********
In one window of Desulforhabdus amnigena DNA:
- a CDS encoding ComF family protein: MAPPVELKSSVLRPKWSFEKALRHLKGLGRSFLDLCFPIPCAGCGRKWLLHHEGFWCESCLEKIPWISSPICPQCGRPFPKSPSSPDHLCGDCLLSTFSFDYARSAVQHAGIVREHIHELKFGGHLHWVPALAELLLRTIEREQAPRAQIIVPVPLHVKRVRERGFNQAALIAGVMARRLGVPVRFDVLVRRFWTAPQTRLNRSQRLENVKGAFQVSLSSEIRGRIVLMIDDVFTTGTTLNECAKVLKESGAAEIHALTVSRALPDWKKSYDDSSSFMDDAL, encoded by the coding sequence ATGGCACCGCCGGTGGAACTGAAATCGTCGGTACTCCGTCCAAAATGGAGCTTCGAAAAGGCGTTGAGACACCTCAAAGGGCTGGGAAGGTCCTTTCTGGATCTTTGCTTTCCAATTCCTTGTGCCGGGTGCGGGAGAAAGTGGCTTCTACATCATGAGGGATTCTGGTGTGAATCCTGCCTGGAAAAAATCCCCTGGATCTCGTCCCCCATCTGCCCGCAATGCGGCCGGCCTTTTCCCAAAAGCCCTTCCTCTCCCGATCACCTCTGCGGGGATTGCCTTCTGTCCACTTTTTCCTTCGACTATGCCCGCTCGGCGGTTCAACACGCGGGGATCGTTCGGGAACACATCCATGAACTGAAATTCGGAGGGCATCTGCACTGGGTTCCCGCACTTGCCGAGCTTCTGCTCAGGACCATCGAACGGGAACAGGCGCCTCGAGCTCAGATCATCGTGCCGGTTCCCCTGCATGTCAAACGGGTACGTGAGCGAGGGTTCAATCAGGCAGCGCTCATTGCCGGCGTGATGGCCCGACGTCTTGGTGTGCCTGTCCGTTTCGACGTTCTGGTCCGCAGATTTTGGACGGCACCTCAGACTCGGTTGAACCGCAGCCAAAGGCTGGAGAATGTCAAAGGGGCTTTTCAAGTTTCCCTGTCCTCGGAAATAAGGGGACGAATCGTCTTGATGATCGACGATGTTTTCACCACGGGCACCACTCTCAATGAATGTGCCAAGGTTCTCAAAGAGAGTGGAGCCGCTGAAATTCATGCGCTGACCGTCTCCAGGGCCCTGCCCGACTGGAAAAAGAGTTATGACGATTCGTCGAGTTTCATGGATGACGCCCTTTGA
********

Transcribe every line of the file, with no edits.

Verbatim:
In one window of Desulforhabdus amnigena DNA:
- a CDS encoding ComF family protein: MAPPVELKSSVLRPKWSFEKALRHLKGLGRSFLDLCFPIPCAGCGRKWLLHHEGFWCESCLEKIPWISSPICPQCGRPFPKSPSSPDHLCGDCLLSTFSFDYARSAVQHAGIVREHIHELKFGGHLHWVPALAELLLRTIEREQAPRAQIIVPVPLHVKRVRERGFNQAALIAGVMARRLGVPVRFDVLVRRFWTAPQTRLNRSQRLENVKGAFQVSLSSEIRGRIVLMIDDVFTTGTTLNECAKVLKESGAAEIHALTVSRALPDWKKSYDDSSSFMDDAL, encoded by the coding sequence ATGGCACCGCCGGTGGAACTGAAATCGTCGGTACTCCGTCCAAAATGGAGCTTCGAAAAGGCGTTGAGACACCTCAAAGGGCTGGGAAGGTCCTTTCTGGATCTTTGCTTTCCAATTCCTTGTGCCGGGTGCGGGAGAAAGTGGCTTCTACATCATGAGGGATTCTGGTGTGAATCCTGCCTGGAAAAAATCCCCTGGATCTCGTCCCCCATCTGCCCGCAATGCGGCCGGCCTTTTCCCAAAAGCCCTTCCTCTCCCGATCACCTCTGCGGGGATTGCCTTCTGTCCACTTTTTCCTTCGACTATGCCCGCTCGGCGGTTCAACACGCGGGGATCGTTCGGGAACACATCCATGAACTGAAATTCGGAGGGCATCTGCACTGGGTTCCCGCACTTGCCGAGCTTCTGCTCAGGACCATCGAACGGGAACAGGCGCCTCGAGCTCAGATCATCGTGCCGGTTCCCCTGCATGTCAAACGGGTACGTGAGCGAGGGTTCAATCAGGCAGCGCTCATTGCCGGCGTGATGGCCCGACGTCTTGGTGTGCCTGTCCGTTTCGACGTTCTGGTCCGCAGATTTTGGACGGCACCTCAGACTCGGTTGAACCGCAGCCAAAGGCTGGAGAATGTCAAAGGGGCTTTTCAAGTTTCCCTGTCCTCGGAAATAAGGGGACGAATCGTCTTGATGATCGACGATGTTTTCACCACGGGCACCACTCTCAATGAATGTGCCAAGGTTCTCAAAGAGAGTGGAGCCGCTGAAATTCATGCGCTGACCGTCTCCAGGGCCCTGCCCGACTGGAAAAAGAGTTATGACGATTCGTCGAGTTTCATGGATGACGCCCTTTGA